January 03, 2023
I want to do a short recap of the year. A year in which I hardly wrote any blog posts. In fact, I wrote very little at all; maybe just some work-related stuff. I am hoping to change that this year. But before I dive too deep into 2023, let’s look back on 2022 through some favorites.
This game came into my life as a surprise, Pokémon Legends: Arceus. A non-mainline Pokémon game is usually not that interesting to me. I’ve played Pokémon Snap way back on the Nintendo 64 and enjoyed it, but I’ve also dabbled into Detective Pikachu. It just wasn’t for me.
I was thinking Arceus might be another oddball Pokémon game. I think I just didn’t even get what it was supposed to entail. The name threw me off as well. Then my brother bought me and my girlfriend the game and… wow.
The ‘ancient’ timeline, the music, the directness of the gameplay. It was the perfect Pokémon game to me. A game that just worked. Running around searching for Pokémon and just throwing balls at them seamlessly was the most fun I had in games in a while.
Maybe it was the time of year as well. February was cold and dark, but the end of it hinted at the spring. It was a month of spending the evenings inside with a hot drink, a little snack and watching vlogs of people getting their life up and running, or redecorating their homes. Basically motivating us for the year to come.
Now close to a year later, I’m playing Pokémon Scarlet. But to be honest, give me Pokémon Legends 2. There is nothing like spamming Pokéballs at unsuspecting Machokes.
Back in May my girlfriend and I decided to visit the Rijksmuseum in Amsterdam. There was a temporary show called Revolusi! The show promised an independent and international perspective on Indonesia’s fight for independence between the years 1945 and 1949.
Aside from my personal interest and connection to Indonesia (and Holland), one of our main reasons to visit the show was because of a specific painting that was being shown there. In the weeks ahead of this show my girlfriend had been researching paintings from Southeast Asia and had come across the painter Hendra Gunawan. We both were immediately struck by his paintings. I loved the colors, the expressiveness and just the rich storytelling.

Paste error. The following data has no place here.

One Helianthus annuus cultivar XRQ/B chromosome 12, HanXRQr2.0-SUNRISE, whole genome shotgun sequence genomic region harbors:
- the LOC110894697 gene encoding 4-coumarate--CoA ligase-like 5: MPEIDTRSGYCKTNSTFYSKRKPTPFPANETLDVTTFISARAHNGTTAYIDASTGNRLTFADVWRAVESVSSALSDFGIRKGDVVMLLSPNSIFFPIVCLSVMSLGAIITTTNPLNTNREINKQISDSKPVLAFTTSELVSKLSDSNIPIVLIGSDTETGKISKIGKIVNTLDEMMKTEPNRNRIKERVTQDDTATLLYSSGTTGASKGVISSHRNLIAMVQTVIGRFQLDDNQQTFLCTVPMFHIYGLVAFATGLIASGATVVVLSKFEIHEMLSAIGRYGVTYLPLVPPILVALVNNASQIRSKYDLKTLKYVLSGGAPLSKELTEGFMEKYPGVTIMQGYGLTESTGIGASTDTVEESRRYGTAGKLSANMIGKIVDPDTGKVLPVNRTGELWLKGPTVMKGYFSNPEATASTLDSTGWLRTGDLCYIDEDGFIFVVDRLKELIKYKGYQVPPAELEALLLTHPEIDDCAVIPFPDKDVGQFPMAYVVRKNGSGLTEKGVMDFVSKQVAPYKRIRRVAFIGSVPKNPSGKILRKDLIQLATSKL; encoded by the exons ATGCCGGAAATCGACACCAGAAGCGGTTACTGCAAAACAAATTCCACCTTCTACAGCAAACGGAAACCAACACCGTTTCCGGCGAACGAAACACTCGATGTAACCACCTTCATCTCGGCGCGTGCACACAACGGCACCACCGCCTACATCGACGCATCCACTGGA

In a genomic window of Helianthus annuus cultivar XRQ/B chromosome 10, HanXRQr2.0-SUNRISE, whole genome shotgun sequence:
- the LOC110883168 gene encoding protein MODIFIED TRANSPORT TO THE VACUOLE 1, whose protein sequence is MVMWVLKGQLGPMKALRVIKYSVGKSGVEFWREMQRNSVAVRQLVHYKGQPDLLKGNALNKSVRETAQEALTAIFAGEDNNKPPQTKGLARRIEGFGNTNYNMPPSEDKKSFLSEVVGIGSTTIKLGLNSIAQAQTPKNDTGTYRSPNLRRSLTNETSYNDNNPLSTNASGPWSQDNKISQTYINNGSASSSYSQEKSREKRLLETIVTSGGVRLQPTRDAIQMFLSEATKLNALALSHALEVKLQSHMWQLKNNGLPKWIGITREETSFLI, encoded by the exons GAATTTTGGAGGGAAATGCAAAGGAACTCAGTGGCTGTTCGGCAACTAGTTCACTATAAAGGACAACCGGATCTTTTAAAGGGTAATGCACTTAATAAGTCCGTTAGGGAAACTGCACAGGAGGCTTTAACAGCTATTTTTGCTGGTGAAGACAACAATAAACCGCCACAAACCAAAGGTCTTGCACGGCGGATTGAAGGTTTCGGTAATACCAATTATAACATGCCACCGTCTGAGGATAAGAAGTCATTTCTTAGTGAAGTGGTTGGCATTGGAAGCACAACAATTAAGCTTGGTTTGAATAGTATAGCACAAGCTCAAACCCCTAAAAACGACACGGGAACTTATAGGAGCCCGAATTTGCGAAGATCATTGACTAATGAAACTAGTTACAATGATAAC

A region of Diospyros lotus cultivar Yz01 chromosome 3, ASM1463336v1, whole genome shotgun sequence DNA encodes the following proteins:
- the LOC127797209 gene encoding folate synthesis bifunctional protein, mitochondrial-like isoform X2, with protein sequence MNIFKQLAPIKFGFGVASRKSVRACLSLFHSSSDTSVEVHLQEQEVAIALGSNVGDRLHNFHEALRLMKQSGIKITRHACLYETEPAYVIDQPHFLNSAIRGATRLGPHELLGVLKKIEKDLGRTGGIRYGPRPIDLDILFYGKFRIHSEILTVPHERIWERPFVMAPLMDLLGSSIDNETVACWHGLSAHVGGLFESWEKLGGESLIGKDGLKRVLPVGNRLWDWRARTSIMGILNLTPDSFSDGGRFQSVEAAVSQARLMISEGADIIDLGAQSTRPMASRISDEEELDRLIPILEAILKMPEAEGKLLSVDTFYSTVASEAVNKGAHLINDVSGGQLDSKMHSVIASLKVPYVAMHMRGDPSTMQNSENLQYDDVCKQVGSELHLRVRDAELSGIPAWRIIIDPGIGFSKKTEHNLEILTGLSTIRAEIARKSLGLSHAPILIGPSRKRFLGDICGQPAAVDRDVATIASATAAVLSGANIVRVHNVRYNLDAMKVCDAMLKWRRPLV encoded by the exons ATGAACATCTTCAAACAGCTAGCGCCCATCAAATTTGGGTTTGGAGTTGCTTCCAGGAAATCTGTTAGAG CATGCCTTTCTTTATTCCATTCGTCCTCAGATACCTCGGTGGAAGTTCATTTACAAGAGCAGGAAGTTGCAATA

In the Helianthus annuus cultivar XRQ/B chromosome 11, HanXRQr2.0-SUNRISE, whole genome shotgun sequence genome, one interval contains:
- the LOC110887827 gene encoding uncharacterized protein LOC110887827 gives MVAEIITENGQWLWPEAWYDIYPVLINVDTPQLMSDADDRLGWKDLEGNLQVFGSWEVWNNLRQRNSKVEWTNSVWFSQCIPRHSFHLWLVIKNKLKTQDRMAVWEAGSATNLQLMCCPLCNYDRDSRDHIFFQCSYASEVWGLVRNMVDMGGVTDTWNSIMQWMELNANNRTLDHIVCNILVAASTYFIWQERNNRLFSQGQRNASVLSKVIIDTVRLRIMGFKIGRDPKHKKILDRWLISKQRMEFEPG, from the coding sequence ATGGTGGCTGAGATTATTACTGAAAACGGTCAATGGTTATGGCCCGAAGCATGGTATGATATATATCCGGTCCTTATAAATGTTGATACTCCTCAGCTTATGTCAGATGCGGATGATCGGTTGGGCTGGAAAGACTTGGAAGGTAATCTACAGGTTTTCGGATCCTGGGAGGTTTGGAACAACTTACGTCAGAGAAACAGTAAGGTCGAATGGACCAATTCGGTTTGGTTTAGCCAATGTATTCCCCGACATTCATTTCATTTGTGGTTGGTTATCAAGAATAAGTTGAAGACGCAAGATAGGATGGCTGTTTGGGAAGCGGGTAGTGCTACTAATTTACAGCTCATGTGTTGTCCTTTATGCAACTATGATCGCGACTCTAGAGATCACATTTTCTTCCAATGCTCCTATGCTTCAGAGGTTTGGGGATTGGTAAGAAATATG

A selection of his paintings now was being shown at the Revolusi! show, including his major work: Pengantin Revolusi
You can see a picture of it below to get a feel for it, but in real-life it’s so damn good. Even after looking at it for over an hour I still couldn’t get enough of it. It’s magical. If ever you get the chance to see it I wholeheartedly recommend you go and do just that. To me it’s one of those paintings that imprints itself on your mind and stays in your body. Just pure art.
Making music has always been part of me. Producing music on a computer with a DAW I’ve probably done since I was 12. I’ve used Magix Music Maker, FruityLoops and pretty much any other software I could get my hands on.
I’ve also tried my hand at a bunch of genres. But through it all I’ve also just loved the straightforward four to the floor. Just these trusty kicks and go. There’s a world of music you can put between that thumping beat, and computers are just so well-equipped to thrive in that style of music.
In the last two years I have discovered hardware though, and by that I mean drum computers, synthesizers and adjacent gear. They have been around forever, but somehow always existed outside my view. But I see them now. And I also stumbled upon one of the greatest to do it with those machines (to me): John Tejada.
The many afternoons I had to dive into our codebase head-first and somehow keep my focus were almost all made possible by a couple of Tejada mixes. His mastery of the machines, his super clear and direct compositions, his amazing sound. It just exudes skillfulness.
So for the foreseeable future whenever I need some focus time, I’m going straight for his mixes. And whenever I jump on one of these music making machines myself, better be sure I’m somehow trying to emulate him.
It was late September when we got the chance to go on an impromptu holiday to Valencia. With the temperatures over there still very summery, it was finally time to just wind down and relax. Since we would land late in the afternoon, we would still have some time in the evening to grab a meal before heading to the hotel.
My girlfriend booked a table at a restaurant she found through YouTube. It was supposed to be a great hip little Korean restaurant… and it was! It’s called La Taula de Yoon and the menu offered us pretty much two choices, and some add-ons if we were extra hungry. I like these kinds of setups as it allows the chef to do their thing. And she did!
We got some classic Korean dishes as small starters including the most beautiful and fancy little Tteokbokki I had ever seen. And it tasted the part. The follow-up barbecue stiry fry and glass noodles dishes were equally perfect.
I am by no means an expert on Korean food, or even moderately knowledgeable, but I can appreciate when food is just a pure joy. It was fun to eat, went down super smoothly and looked fantastic. And in the end that’s pretty much the only thing that matters.